Gothic Literature

The name Gothic refers to (originally) both an Eastern Germanic language and Goths, the Eastern Germanic people to who the latter language belonged to. The Goths played an important role in the emergence of Medieaval Europe, which will bring me to another point later in this “article” about Gothic architecture, which also plays an important in Gothic literature. Gothic literature (or fiction) is a genre which primarily focuses on death, horror, occasionally romance, and sometimes even combinations of the latter. It is written in stereotypically dark but picturesque scenery, and uses a large variety of styles of narration. Gothic literature plots typically involve people becoming involved in complex and often paranormal schemes, usually against an innocent and helpless heroine.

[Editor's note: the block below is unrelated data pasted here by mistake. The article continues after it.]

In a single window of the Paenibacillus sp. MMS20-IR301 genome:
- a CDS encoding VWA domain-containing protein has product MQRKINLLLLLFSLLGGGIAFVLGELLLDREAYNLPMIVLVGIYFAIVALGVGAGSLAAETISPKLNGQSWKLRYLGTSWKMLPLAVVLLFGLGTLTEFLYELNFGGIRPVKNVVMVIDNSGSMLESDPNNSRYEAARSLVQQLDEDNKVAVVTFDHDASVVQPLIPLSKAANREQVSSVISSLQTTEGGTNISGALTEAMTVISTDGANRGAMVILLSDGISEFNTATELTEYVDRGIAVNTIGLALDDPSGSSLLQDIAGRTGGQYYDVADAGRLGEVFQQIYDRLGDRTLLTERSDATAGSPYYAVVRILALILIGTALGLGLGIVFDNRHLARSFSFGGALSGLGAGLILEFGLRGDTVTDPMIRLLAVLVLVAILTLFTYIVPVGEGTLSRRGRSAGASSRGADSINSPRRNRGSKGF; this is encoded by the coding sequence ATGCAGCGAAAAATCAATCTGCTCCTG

The primary element, which sticks the most out to me, at least in my small experience, is the ability to convey a certain mood to the reader. Atmosphere. such as the feeling of underlying dread which is almost tangible throughout all of Dracula, by Bram Stoker. This is similar to the melodramatic aura which resonates strongly throughout the genre, the intense emotion which usually accompanies the mysterious plot. Another visible theme throughout Gothic literature is the setting. Gothic architectural structures were often built with abundant carvings, numerous crevices and shadows. This can also create an aura of mystery and darkness and is more often than not the correct setting for works of Gothic literature. Probably the most notable of these, is the notorious Castle of Otranto, and even Count Dracula’s mansion.

So what is Gothic literature?

  1. Horror, often blended with romance.
  2. Written in a narrative form.
  3. Dark and picturesque scenery.
  4. Paranormal schemes.

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